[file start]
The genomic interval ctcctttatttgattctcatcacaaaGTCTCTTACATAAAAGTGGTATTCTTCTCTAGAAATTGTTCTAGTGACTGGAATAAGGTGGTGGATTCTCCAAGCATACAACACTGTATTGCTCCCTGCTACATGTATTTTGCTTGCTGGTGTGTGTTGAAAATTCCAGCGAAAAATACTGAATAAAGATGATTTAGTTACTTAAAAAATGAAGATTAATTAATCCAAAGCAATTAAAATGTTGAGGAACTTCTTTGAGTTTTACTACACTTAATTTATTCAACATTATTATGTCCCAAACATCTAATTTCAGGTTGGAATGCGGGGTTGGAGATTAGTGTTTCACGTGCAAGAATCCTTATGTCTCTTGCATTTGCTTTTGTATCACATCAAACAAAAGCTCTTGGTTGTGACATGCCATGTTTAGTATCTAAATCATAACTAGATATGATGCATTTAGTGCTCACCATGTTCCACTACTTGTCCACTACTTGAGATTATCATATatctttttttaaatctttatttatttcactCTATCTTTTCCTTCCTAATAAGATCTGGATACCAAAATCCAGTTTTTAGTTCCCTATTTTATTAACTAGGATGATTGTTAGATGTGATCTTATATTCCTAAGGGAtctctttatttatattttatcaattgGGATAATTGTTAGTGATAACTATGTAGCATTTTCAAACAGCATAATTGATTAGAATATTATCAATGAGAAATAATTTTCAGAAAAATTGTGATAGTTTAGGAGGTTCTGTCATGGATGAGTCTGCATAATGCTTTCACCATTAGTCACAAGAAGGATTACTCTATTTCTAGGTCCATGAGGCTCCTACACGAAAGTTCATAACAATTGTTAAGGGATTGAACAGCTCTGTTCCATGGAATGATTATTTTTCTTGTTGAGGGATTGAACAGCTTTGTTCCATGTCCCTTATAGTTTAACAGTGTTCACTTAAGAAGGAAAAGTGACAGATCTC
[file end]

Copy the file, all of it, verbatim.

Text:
The genomic interval ctcctttatttgattctcatcacaaaGTCTCTTACATAAAAGTGGTATTCTTCTCTAGAAATTGTTCTAGTGACTGGAATAAGGTGGTGGATTCTCCAAGCATACAACACTGTATTGCTCCCTGCTACATGTATTTTGCTTGCTGGTGTGTGTTGAAAATTCCAGCGAAAAATACTGAATAAAGATGATTTAGTTACTTAAAAAATGAAGATTAATTAATCCAAAGCAATTAAAATGTTGAGGAACTTCTTTGAGTTTTACTACACTTAATTTATTCAACATTATTATGTCCCAAACATCTAATTTCAGGTTGGAATGCGGGGTTGGAGATTAGTGTTTCACGTGCAAGAATCCTTATGTCTCTTGCATTTGCTTTTGTATCACATCAAACAAAAGCTCTTGGTTGTGACATGCCATGTTTAGTATCTAAATCATAACTAGATATGATGCATTTAGTGCTCACCATGTTCCACTACTTGTCCACTACTTGAGATTATCATATatctttttttaaatctttatttatttcactCTATCTTTTCCTTCCTAATAAGATCTGGATACCAAAATCCAGTTTTTAGTTCCCTATTTTATTAACTAGGATGATTGTTAGATGTGATCTTATATTCCTAAGGGAtctctttatttatattttatcaattgGGATAATTGTTAGTGATAACTATGTAGCATTTTCAAACAGCATAATTGATTAGAATATTATCAATGAGAAATAATTTTCAGAAAAATTGTGATAGTTTAGGAGGTTCTGTCATGGATGAGTCTGCATAATGCTTTCACCATTAGTCACAAGAAGGATTACTCTATTTCTAGGTCCATGAGGCTCCTACACGAAAGTTCATAACAATTGTTAAGGGATTGAACAGCTCTGTTCCATGGAATGATTATTTTTCTTGTTGAGGGATTGAACAGCTTTGTTCCATGTCCCTTATAGTTTAACAGTGTTCACTTAAGAAGGAAAAGTGACAGATCTC